Vitamin C and peptides are widely used in dermocosmetic products, which highlight the need for in vivo studies to evaluate whether the various formulations are actually effective in human skin. However, there remains a paucity of well‐designed, in vivo clinical studies to substantiate claims [7, 15, 16].
The formulation described here contains pure vitamin C (10%), combined with biopeptides, hyaluronic acid, and Vichy volcanic mineralising water. As vitamin C (ascorbic acid) is sensitive to heat and light, the Peptide‐C formulation is packaged in amber glass ampoules, which contain a daily dose in a minimalist formulation. We evaluated a complete formulation of Peptide‐C topical serum and so we cannot draw conclusions on the mechanism of action of the individual ingredients.
Previous in vitro studies on the peptides derived from rice have shown that the optimised peptide structure of an extract rich in di‐ and tripeptides stimulated the proliferation of fibroblasts, stimulating expression of pro‐collagen, collagen VII and fibrillin‐1 . Furthermore, previous clinical studies using instrumental quantification of skin replicas to evaluate in vivo the rice extract formulated at 4% in an emulsion have demonstrated an anti‐wrinkle effect of the active ingredient rich in rice di‐ and tripeptides .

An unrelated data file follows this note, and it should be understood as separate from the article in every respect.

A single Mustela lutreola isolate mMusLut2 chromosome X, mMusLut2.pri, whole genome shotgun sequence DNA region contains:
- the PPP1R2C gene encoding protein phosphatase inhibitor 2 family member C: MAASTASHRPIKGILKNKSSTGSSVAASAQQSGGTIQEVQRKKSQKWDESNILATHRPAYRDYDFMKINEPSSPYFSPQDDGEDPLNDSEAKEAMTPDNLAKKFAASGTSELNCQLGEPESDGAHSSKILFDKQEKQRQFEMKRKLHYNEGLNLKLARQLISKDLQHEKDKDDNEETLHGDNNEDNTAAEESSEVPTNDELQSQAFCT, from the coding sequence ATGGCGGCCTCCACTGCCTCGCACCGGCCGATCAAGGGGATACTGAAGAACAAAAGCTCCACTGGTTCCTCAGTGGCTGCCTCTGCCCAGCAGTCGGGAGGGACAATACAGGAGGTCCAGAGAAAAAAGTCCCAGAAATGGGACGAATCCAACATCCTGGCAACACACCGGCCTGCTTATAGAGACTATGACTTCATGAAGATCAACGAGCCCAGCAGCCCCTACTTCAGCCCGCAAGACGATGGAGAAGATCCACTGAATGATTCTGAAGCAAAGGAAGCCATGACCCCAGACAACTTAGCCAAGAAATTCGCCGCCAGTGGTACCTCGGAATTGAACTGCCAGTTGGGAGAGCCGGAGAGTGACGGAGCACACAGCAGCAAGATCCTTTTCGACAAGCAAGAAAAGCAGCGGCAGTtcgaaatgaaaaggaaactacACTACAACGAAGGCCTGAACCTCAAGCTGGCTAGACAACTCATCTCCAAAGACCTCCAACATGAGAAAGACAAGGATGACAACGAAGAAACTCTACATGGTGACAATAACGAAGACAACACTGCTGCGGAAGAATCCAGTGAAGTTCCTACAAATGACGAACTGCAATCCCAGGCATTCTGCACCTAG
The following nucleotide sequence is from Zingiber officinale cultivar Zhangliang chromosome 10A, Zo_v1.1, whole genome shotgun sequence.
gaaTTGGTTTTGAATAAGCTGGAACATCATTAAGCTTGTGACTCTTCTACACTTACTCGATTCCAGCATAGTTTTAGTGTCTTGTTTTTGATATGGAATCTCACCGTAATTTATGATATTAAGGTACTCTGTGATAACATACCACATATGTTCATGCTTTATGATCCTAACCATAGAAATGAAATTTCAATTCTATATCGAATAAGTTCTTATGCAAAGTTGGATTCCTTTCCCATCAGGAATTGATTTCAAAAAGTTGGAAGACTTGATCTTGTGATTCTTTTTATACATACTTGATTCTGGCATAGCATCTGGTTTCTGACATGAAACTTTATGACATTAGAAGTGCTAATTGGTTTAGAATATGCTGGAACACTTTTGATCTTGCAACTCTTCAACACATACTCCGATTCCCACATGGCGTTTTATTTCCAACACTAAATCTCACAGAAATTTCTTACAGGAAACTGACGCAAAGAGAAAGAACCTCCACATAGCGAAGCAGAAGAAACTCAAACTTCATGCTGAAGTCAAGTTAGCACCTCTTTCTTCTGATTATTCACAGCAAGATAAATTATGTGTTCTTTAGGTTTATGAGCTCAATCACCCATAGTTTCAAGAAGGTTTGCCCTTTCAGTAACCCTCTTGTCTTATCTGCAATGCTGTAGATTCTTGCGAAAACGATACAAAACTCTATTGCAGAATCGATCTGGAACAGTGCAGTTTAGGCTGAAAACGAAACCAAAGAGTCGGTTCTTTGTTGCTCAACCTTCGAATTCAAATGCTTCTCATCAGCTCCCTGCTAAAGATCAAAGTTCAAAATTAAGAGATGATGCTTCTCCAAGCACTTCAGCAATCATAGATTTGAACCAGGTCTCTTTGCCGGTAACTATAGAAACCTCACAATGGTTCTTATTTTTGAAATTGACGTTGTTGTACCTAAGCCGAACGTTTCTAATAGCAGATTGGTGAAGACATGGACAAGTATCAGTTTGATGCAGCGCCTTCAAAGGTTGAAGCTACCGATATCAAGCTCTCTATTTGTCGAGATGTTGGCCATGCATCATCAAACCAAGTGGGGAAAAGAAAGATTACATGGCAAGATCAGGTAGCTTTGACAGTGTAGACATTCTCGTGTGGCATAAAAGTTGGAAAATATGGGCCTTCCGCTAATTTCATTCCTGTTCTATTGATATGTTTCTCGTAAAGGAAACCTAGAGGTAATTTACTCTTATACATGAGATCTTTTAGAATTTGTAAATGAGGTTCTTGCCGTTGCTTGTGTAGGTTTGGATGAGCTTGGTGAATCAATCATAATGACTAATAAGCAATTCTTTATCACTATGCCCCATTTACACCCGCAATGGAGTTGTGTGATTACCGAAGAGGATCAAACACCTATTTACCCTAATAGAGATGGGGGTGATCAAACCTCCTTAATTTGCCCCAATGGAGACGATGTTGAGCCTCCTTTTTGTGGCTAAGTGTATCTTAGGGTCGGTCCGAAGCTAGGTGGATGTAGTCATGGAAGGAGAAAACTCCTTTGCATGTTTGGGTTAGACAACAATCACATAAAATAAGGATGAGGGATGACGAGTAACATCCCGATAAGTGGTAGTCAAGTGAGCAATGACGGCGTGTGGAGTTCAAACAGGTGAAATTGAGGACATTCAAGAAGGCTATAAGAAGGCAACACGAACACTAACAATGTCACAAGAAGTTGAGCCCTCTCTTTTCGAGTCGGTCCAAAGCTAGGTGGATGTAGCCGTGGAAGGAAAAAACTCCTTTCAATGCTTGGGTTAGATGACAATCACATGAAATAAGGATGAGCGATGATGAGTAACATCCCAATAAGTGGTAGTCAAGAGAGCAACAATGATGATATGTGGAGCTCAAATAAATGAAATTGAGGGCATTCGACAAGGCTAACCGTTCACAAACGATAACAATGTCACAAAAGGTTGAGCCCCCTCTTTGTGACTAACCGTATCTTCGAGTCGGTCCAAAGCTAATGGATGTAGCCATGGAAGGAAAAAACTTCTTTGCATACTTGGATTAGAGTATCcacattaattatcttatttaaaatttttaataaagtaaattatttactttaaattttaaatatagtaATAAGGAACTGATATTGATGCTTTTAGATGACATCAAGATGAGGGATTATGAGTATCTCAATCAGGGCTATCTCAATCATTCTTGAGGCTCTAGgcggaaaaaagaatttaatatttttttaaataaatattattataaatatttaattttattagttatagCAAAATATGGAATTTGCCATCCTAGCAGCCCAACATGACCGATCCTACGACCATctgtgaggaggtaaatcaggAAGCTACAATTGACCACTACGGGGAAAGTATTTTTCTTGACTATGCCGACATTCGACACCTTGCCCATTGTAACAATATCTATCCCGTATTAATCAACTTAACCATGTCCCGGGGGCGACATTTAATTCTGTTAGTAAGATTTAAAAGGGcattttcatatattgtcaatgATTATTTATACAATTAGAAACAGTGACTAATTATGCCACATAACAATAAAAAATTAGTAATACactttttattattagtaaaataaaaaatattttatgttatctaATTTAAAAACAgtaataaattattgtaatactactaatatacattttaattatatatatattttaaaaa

Previous in vitro studies on this formulation demonstrated that Peptide‐C product (5%) has high antioxidant capacity to protect against oxidative stress . Human keratinocyte cell cultures demonstrated that active mix (0.025%) protects against cell damage by reducing oxidative stress, and co‐cultures of human keratinocytes and fibroblasts demonstrated that the active mix (0.01%) increases the neosynthesis of collagen .
Dansyl chloride labelling of the stratum corneum and then measuring the time taken for the fluorescence to be eliminated from the skin reflects the rate at which the desquamating stratum corneum has been replaced by the underlying proliferative epidermis. Treatment with the formulation of Peptide‐C ampoules demonstrated a potential to increase the rate of cell exfoliation and renewal of the skin epidermis relative to that of untreated skin, demonstrating its potential for skin rejuvenation.